I’ve been very fortunate to have had the opportunity to travel extensively in my work and in my personal life. From each journey, I’ve brought back experiences that enriched me and lessons that I know will stay with me throughout my life. Last year, I visited Rwanda for the first time, and what I learned from the trip and from the people of Rwanda was a lesson in the value of tolerance and the power of forgiveness.

Tolerance in Rwanda

Most of the world associates Rwanda with the genocide of 1994 – an attrocity born from the intolerance of one people toward another. For the people of Rwanda that experience and those memories are equally distant as they are fresh. Some are reticent to recount it while others recall it as it just happened yesterday. Yet all people agree that what was critical to the collective healing that has magically happened since the genocide is the commitment to forgiveness, to acceptance, to tolerance.

On this International Day of Tolerance we commemorate the ability of the people of Rwanda – and all other people the world over who have overcome great adversity- to thrive after conflict and build inclusive societies. In Rwanda’s case, several factors contributed to this: a strong government, communities of hope and forgiving people.

A big part of building communities of hope involved giving people the tools with which to rebuild their lives and through its work, Heifer International has been privileged to be a part of that. Years ago, the government initiated a project called “Girinka” to give "One cow per family" as part of its poverty reduction goal, and Heifer was asked to be a key partner in that effort. That program laid the foundation for the work that Heifer has since done through the East Africa Dairy Development project.

During my visit to Rwanda last year, I visited families that were part of the project. On our way to the project site we passed a community where Heifer had once worked with groups of women who are rebuilding their lives after losing their family members and everything they owned in the genocide. Many of them were raped and now live with HIV or AIDS. Rape is sometimes used as a weapon of war. During the tribunals that followed the genocide some people even attested to using AIDS infections as even more harmful weapons. The Rwandan experience was an unforgettable lesson in what intolerance can breed. But these women survived, and they are rebuilding their lives through agriculture, mostly as dairy farmers with cows that Heifer provided.

Tolerance in Rwanda

Hours later we pulled into the compound of Mary, a farmer who is being assisted through Heifer’s East Africa Dairy Development Program. Mary had five dairy cows, each in a stall in the corner of her tiny yard, in which was crammed the home she shares with her husband and the 12 children she cares for: four of them hers and eight orphans she adopted from deceased family members. On the other end of the yard was a small garden and in the third corner, a biogas unit, which digests the cow dung and feeds a tank with methane gas that she piped to her kitchen for cooking and for light. Mary talked to us about her challenges and her successes. As she talked, young boys brought large piles of fresh grass to feed the cows. Making a living to support the family took a family effort.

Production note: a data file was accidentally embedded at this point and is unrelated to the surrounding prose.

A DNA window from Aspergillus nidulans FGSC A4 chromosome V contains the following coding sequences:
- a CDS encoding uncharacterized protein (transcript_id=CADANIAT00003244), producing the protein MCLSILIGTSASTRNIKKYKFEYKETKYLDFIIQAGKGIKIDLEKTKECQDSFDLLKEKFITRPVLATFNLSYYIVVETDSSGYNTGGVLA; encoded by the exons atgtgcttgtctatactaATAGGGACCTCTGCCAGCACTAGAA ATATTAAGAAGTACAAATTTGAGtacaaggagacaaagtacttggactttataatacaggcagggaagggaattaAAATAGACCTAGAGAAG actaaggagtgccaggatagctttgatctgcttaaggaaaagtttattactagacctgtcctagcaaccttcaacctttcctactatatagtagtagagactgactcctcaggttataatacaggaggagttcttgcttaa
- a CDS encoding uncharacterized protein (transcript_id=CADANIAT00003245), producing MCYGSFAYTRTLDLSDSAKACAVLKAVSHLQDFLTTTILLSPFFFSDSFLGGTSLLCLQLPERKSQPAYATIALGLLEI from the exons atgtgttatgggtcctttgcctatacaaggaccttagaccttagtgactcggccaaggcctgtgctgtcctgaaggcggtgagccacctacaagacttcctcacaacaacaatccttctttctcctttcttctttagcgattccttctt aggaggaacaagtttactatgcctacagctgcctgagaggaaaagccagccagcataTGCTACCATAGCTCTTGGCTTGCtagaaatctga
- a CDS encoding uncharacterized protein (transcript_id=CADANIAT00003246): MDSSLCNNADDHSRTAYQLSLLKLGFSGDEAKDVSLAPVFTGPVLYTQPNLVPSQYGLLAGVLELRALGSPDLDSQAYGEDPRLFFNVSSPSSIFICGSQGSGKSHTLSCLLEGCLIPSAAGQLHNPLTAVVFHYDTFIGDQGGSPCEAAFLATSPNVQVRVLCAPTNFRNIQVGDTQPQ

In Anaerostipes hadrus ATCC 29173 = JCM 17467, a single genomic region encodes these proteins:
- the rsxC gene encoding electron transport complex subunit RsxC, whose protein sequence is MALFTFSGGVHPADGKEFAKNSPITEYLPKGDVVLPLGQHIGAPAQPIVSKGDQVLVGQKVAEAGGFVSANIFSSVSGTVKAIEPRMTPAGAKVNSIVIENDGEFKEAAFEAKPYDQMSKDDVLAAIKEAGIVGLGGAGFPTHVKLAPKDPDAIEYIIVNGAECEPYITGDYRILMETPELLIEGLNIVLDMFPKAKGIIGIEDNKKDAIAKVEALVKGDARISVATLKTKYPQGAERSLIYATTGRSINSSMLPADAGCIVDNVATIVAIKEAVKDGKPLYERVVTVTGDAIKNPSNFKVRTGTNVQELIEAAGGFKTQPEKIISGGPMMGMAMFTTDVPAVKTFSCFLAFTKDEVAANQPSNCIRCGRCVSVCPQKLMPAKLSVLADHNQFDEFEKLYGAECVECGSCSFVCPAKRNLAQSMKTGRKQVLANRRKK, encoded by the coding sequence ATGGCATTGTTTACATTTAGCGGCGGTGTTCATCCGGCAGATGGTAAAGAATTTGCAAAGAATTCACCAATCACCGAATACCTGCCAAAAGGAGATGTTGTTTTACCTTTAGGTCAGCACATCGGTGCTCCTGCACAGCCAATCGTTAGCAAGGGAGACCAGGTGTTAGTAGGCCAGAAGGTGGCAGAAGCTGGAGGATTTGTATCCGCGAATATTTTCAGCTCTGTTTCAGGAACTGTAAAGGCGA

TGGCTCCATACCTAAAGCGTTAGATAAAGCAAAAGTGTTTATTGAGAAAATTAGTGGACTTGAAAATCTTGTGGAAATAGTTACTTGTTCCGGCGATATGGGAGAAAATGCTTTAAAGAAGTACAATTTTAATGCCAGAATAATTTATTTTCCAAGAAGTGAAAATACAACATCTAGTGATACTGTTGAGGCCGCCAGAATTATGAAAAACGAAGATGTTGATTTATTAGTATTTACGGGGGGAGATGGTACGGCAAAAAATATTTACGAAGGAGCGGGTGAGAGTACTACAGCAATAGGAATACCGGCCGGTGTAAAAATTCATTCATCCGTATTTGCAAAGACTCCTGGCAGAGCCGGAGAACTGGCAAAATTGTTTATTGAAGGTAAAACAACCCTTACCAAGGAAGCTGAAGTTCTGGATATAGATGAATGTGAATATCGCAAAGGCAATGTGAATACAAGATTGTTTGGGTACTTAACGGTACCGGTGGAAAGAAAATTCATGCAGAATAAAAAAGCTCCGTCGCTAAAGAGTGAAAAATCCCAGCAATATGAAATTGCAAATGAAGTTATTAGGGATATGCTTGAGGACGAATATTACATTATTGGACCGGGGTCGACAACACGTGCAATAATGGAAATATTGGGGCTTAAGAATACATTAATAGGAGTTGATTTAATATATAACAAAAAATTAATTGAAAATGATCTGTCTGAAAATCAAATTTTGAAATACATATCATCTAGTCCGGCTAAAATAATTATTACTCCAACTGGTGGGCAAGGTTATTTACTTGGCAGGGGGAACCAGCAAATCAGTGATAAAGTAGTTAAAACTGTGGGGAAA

Tolerance in Rwanda.

In the months since my visit the project has installed a chilling plant in the community, which serves as a bulking point for her and the 500 other farmers like her in her community, so that they can chill their milk until commercial enterprises come from the cities to collect it for sale. It opens up a wider market for the farmers and means their incomes can increase and their livelihoods improve.

What is also means is that families who may not ordinarily have much in common have reason to interact, to congregate, to come together to plan and build their communities and their families. These kinds of collaboration are the seeds of what Heifer calls "social capital" - social resources upon which people draw in pursuit of their livelihood objectives. These include networks and connectedness among individuals or groups of individuals; membership of more formalized groups; relationships of trust and reciprocity that facilitate reduction of transaction costs and may provide the basis for informal safety nets amongst the poor. These are the pillars of strong communities.

After the Rwandan genocide there was a war crimes tribunal set up. A period of reconciliation and justice began in late 1994, with the establishment of the International Criminal Tribunal for Rwanda (ICTR) and the reintroduction of Gacaca, a traditional, ages-old village court system. In this process, people who confessed recounted what they did, sometimes even identifying the location of the bodies they had killed. Then they were sent to rehabilitation centers where they lived for a long time before they were released back into the community.  The capacity of the Rwandan people to forgive, as demonstrated during this period, astounded the world.

Tolerance in Rwanda

In the years since the genocide the people of Rwanda have changed their national identity: new flag, new anthem, new constitution even. They have and are redefining a new society: one that is inclusive, one that is hopeful, one that is tolerant.

As horrific as the genocide was, the tribunals were also a testament to the human capacity for forgiveness. Rwanda has moved on and is marching ever forward. It is, hopefully, if we are paying attention, a lesson to the rest of the world.

This holiday season, promote tolerance by helping families improve their lives. Give a biogas stove or the gift of a heifer now.

 

 

Author

Elizabeth Bintliff